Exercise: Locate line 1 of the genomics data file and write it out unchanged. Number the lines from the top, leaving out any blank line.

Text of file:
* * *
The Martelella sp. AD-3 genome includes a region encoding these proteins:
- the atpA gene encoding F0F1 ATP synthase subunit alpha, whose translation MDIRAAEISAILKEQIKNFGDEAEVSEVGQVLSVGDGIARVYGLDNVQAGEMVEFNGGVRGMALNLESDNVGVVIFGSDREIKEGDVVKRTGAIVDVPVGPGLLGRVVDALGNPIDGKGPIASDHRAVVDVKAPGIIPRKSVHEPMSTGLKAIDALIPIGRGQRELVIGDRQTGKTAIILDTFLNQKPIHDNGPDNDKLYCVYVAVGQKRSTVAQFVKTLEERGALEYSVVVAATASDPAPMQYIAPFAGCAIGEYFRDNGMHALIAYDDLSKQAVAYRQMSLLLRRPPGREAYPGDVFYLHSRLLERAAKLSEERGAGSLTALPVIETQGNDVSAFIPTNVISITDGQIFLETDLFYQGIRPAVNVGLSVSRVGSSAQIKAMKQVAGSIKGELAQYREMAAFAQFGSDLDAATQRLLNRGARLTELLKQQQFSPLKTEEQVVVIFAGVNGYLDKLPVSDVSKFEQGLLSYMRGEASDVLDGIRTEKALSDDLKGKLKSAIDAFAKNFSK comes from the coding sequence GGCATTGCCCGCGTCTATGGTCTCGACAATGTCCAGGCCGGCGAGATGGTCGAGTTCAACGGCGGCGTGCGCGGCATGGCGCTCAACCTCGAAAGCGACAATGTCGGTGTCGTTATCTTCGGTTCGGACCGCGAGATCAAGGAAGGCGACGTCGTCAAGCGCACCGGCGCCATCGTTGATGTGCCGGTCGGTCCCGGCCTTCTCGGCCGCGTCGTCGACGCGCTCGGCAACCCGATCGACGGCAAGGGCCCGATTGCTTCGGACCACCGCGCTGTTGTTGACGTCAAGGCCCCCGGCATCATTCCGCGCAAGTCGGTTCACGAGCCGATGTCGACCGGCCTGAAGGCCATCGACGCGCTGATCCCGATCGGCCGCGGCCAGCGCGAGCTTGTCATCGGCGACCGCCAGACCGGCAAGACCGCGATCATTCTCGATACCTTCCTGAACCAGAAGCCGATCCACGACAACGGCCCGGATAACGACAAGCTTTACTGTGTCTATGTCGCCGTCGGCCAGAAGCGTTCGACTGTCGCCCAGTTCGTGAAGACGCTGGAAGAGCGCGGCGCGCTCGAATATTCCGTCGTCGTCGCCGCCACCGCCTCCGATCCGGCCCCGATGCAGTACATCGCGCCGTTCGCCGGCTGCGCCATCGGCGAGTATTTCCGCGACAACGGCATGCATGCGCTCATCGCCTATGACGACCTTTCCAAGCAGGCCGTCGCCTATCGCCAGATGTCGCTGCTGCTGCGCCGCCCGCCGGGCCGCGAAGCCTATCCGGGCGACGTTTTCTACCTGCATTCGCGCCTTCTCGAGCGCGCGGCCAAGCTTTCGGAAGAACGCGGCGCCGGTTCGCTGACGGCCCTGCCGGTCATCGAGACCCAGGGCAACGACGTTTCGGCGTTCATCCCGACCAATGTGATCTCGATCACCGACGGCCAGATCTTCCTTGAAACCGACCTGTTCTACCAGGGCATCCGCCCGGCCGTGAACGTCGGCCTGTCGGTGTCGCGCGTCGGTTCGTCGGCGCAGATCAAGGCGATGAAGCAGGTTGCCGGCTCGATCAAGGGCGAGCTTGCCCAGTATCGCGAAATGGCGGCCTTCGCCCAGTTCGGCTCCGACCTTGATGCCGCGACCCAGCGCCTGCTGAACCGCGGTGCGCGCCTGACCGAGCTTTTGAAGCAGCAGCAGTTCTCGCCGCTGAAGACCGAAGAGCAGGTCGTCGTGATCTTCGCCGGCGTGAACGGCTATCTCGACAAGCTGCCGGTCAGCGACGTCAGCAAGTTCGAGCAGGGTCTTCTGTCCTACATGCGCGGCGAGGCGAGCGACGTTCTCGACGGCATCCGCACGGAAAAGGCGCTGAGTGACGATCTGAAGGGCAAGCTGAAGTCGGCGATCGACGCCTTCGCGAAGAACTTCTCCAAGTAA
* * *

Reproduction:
The Martelella sp. AD-3 genome includes a region encoding these proteins: